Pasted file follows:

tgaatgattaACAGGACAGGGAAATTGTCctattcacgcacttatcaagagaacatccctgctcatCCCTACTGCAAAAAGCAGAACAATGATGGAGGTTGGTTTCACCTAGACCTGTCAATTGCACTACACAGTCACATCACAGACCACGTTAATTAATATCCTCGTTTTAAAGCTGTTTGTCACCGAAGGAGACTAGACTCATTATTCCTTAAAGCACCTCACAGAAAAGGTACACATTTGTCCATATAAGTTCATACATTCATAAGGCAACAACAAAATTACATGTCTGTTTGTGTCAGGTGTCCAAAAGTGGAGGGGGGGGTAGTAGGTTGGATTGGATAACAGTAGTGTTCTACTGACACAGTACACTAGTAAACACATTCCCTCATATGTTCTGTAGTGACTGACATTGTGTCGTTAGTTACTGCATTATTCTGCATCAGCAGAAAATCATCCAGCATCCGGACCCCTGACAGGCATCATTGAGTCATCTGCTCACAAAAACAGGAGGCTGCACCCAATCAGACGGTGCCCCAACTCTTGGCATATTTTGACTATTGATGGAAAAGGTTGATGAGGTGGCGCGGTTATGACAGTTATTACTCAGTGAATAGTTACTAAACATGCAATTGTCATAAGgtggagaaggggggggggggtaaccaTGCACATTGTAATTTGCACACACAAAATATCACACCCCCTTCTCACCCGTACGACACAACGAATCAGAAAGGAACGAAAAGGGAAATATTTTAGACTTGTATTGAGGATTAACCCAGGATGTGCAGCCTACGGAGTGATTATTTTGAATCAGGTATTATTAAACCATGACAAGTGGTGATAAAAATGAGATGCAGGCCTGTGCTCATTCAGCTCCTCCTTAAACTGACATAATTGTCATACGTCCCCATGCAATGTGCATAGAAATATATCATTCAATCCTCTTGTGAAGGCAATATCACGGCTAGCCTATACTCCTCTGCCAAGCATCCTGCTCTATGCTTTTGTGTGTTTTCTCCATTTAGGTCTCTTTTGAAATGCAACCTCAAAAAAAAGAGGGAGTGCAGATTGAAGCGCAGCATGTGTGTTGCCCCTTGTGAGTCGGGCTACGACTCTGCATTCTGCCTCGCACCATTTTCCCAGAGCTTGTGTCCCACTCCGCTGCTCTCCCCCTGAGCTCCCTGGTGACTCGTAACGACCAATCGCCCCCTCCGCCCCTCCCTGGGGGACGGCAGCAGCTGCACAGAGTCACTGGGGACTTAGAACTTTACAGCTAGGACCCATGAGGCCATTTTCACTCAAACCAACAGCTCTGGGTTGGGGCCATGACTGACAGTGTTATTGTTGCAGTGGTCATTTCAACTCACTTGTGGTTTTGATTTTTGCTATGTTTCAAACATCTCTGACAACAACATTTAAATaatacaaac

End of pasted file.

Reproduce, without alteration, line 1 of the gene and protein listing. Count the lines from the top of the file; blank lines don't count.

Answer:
tgaatgattaACAGGACAGGGAAATTGTCctattcacgcacttatcaagagaacatccctgctcatCCCTACTGCAAAAAGCAGAACAATGATGGAGGTTGGTTTCACCTAGACCTGTCAATTGCACTACACAGTCACATCACAGACCACGTTAATTAATATCCTCGTTTTAAAGCTGTTTGTCACCGAAGGAGACTAGACTCATTATTCCTTAAAGCACCTCACAGAAAAGGTACACATTTGTCCATATAAGTTCATACATTCATAAGGCAACAACAAAATTACATGTCTGTTTGTGTCAGGTGTCCAAAAGTGGAGGGGGGGGTAGTAGGTTGGATTGGATAACAGTAGTGTTCTACTGACACAGTACACTAGTAAACACATTCCCTCATATGTTCTGTAGTGACTGACATTGTGTCGTTAGTTACTGCATTATTCTGCATCAGCAGAAAATCATCCAGCATCCGGACCCCTGACAGGCATCATTGAGTCATCTGCTCACAAAAACAGGAGGCTGCACCCAATCAGACGGTGCCCCAACTCTTGGCATATTTTGACTATTGATGGAAAAGGTTGATGAGGTGGCGCGGTTATGACAGTTATTACTCAGTGAATAGTTACTAAACATGCAATTGTCATAAGgtggagaaggggggggggggtaaccaTGCACATTGTAATTTGCACACACAAAATATCACACCCCCTTCTCACCCGTACGACACAACGAATCAGAAAGGAACGAAAAGGGAAATATTTTAGACTTGTATTGAGGATTAACCCAGGATGTGCAGCCTACGGAGTGATTATTTTGAATCAGGTATTATTAAACCATGACAAGTGGTGATAAAAATGAGATGCAGGCCTGTGCTCATTCAGCTCCTCCTTAAACTGACATAATTGTCATACGTCCCCATGCAATGTGCATAGAAATATATCATTCAATCCTCTTGTGAAGGCAATATCACGGCTAGCCTATACTCCTCTGCCAAGCATCCTGCTCTATGCTTTTGTGTGTTTTCTCCATTTAGGTCTCTTTTGAAATGCAACCTCAAAAAAAAGAGGGAGTGCAGATTGAAGCGCAGCATGTGTGTTGCCCCTTGTGAGTCGGGCTACGACTCTGCATTCTGCCTCGCACCATTTTCCCAGAGCTTGTGTCCCACTCCGCTGCTCTCCCCCTGAGCTCCCTGGTGACTCGTAACGACCAATCGCCCCCTCCGCCCCTCCCTGGGGGACGGCAGCAGCTGCACAGAGTCACTGGGGACTTAGAACTTTACAGCTAGGACCCATGAGGCCATTTTCACTCAAACCAACAGCTCTGGGTTGGGGCCATGACTGACAGTGTTATTGTTGCAGTGGTCATTTCAACTCACTTGTGGTTTTGATTTTTGCTATGTTTCAAACATCTCTGACAACAACATTTAAATaatacaaac